One of the reasons Pandora-The World of Avatar, and the Avatar films it’s based on, feels so immersive is the use of a language that was created especially for the film’s Na’vi.
I recently got to meet the language’s creator, Dr. Paul Frommer, at a media roundtable at Disney’s Animal Kingdom, where he was teaching Pandora cast members how to speak the language of the Na’vi.
Avatar creator James Cameron had already come up with a few words prior to enlisting the help of Dr. Frommer, but it was Frommer who completely fleshed out the language into a fully spoken vocabulary.
1/23/2018 Update: Disney has now shared their own video featuring Dr. Frommer where he explores Pandora – The World of Avatar and explains a few of the Na’vi sayings he helped create. It’s fun to hear the Na’vi names for things like ‘Floating Mountains’ said outloud too.
Seeing your words spoken by audio-animatronic Shaman must have been a surreal experience for Frommer.
Frommer, who has a PhD in linguistics explained that he had received an email from a friend alerting him to the job, and that when he applied, he first had to demonstrate his understanding of language creation. Frommer then met with Cameron and after a lengthy discussion, was welcomed aboard the team.
The first thing Frommer did was decide on rules for sounds and phrases. In creating some of the different sounds and letters used in the creation of some Na’vi phrases, Frommer explained, “Once you get an idea of what the sounds are and are not, you go from there.”
I expanded upon that and asked how he decided on these rules in creating the language.
Frommer replied, “To come up with innovations in a vocabulary, there are three things you can do:
One is totally make up a new word from scratch.
Another is borrowing from another language. Languages do this all the time. If two languages are in contact, and one language has a word for a concept that doesn’t initially exist in the language, but they need to use it, then often a “borrowing” will take place. But the “borrowing” is always filtered through the borrowing languages phonology. Which is to say you adapt it to what you can pronounce.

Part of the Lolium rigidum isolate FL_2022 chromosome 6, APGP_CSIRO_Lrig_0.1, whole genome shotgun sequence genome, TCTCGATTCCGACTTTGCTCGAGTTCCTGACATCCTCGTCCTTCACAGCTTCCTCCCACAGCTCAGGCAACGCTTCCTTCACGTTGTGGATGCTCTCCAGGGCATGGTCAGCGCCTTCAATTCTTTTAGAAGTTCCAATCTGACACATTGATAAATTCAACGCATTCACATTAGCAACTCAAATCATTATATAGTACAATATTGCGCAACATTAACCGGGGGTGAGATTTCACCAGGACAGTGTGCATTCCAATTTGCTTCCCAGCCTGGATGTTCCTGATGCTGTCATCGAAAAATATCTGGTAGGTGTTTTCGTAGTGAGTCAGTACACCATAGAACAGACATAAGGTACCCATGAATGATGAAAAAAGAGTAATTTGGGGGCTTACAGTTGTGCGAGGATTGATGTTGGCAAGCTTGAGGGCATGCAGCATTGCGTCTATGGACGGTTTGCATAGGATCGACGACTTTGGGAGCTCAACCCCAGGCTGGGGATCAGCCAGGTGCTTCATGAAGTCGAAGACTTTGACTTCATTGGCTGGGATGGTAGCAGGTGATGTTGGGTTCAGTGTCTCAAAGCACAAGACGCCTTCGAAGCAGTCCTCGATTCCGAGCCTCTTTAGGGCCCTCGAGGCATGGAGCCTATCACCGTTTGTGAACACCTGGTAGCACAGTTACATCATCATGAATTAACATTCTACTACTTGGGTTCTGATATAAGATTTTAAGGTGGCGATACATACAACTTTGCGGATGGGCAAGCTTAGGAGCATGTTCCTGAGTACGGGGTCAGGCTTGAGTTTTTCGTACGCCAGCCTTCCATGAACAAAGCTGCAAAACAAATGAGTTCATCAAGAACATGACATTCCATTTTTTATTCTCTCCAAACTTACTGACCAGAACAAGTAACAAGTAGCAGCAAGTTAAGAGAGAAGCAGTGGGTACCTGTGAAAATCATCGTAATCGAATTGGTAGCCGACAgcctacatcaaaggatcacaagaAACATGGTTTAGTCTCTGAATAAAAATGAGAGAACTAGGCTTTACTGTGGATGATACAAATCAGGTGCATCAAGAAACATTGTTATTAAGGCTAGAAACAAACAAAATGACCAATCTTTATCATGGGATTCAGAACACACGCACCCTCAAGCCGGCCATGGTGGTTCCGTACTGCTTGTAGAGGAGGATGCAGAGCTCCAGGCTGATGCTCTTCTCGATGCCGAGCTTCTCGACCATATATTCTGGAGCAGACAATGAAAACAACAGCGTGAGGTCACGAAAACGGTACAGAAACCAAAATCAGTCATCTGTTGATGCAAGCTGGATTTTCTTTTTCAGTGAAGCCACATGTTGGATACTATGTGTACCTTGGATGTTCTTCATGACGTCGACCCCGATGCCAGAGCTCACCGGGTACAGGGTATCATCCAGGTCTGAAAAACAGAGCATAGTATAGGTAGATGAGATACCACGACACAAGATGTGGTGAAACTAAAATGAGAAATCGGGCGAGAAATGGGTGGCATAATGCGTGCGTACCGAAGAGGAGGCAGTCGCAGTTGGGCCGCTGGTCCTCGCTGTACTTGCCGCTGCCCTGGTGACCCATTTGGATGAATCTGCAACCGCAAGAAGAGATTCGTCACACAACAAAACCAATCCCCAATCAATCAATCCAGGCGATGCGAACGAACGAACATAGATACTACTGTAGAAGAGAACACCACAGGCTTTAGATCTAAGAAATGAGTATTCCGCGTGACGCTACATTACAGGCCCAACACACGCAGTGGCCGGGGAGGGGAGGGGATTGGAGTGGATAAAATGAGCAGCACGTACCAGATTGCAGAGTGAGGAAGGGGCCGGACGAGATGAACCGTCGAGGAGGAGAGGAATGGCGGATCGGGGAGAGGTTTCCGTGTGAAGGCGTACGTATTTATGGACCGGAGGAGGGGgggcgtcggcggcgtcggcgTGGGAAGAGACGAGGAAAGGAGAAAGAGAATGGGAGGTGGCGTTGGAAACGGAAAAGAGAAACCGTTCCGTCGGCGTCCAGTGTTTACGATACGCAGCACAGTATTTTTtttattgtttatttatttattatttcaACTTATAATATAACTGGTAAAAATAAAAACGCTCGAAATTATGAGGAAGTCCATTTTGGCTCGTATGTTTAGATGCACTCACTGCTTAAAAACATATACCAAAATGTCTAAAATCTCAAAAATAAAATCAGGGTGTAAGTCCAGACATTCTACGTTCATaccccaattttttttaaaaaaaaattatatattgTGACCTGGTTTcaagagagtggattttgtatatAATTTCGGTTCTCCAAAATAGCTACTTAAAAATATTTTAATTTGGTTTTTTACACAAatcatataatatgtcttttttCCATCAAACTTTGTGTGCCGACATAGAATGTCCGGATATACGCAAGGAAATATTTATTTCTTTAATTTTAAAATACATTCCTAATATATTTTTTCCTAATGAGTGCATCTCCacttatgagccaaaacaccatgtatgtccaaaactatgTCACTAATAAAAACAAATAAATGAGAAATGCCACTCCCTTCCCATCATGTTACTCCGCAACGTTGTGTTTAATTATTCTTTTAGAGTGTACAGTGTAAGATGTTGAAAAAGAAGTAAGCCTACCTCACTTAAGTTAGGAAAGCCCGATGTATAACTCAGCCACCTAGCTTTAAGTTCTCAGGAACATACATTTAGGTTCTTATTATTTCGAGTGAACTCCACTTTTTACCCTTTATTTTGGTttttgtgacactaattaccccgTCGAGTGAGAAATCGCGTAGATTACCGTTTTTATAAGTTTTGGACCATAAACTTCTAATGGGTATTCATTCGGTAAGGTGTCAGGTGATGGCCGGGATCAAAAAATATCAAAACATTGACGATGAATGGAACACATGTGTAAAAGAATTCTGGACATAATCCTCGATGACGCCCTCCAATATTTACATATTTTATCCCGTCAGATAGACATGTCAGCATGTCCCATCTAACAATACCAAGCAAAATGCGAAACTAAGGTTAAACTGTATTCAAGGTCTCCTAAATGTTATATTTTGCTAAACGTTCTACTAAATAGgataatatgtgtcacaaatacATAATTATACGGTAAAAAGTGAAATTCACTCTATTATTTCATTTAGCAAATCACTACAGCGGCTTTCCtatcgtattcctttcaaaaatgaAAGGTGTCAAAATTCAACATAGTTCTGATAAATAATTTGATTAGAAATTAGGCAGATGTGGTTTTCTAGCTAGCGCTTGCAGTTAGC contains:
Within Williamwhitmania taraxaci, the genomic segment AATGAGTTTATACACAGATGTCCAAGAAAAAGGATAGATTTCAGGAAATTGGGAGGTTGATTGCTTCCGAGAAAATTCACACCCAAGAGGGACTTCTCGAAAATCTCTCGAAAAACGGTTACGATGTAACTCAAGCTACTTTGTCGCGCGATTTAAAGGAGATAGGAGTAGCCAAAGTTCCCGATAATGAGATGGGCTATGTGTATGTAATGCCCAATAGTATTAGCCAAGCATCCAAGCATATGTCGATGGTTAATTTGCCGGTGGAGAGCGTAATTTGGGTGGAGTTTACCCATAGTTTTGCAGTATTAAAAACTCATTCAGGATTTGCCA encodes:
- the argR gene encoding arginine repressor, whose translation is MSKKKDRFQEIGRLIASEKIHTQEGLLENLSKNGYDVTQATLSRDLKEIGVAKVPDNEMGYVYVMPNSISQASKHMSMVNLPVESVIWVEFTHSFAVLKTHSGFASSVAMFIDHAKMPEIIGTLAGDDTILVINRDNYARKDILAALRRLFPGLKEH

Na’vi does this in relatively rare cases. For instance, the Na’vi don’t have books because theirs is not a written language. But when they encountered books from the humans, they needed a word for them. There is no “b” in Na’vi, so book becomes pook, since “p” is the closest sound the Na’vi have.
The third way is to take existing elements in the language and combine them. For instance, the Na’vi word for “computer” is “eltu lefngap” (pronounced ˈɛl.tu lɛ.ˈfŋap̚). Eltu means “brain” and Lefngap means “metallic,” so “eltu lefngap” means “metallic brain.”
Frommer also explained that since the Na’vi only have four digits on each hand, their numbering system works on the Octal system of 1 through 8, instead of the human 1 through 10. He proceeded to speak the numbers for us, and also explained how the Na’vi language expressed verb tenses in the middle of a word, instead of at the beginning or end like English.
He was also asked if there was a Na’vi translation for Walt Disney World. Admitting there wasn’t, he graciously created one on the spot for us: “Wolti Tiziniya’ Kifkey.”
The time spent with Dr Frommer was a fascinating look into the language of the Na’vi, and how it is an important part of the land of Pandora at Disney’s Animal Kingdom. I thank him for taking the time to speak with us.
Disney does have a Na’vi Translation Device for sale at Pandora – The World of Avatar. The main device and a pack of fifteen translation cards costs $19.99. Additional card packs are $6.99 each. Frommer voices all of the translations.
If you’d like to go more in depth, there is currently an Avatar meet up featuring Frommer at the park. Learn more at avatarmeet.com. I’ve also found the website learnnavi.org a useful resource. Plus if you feel fluent enough, you can contribute to the language at naviteri.org. None of these are official Disney resources.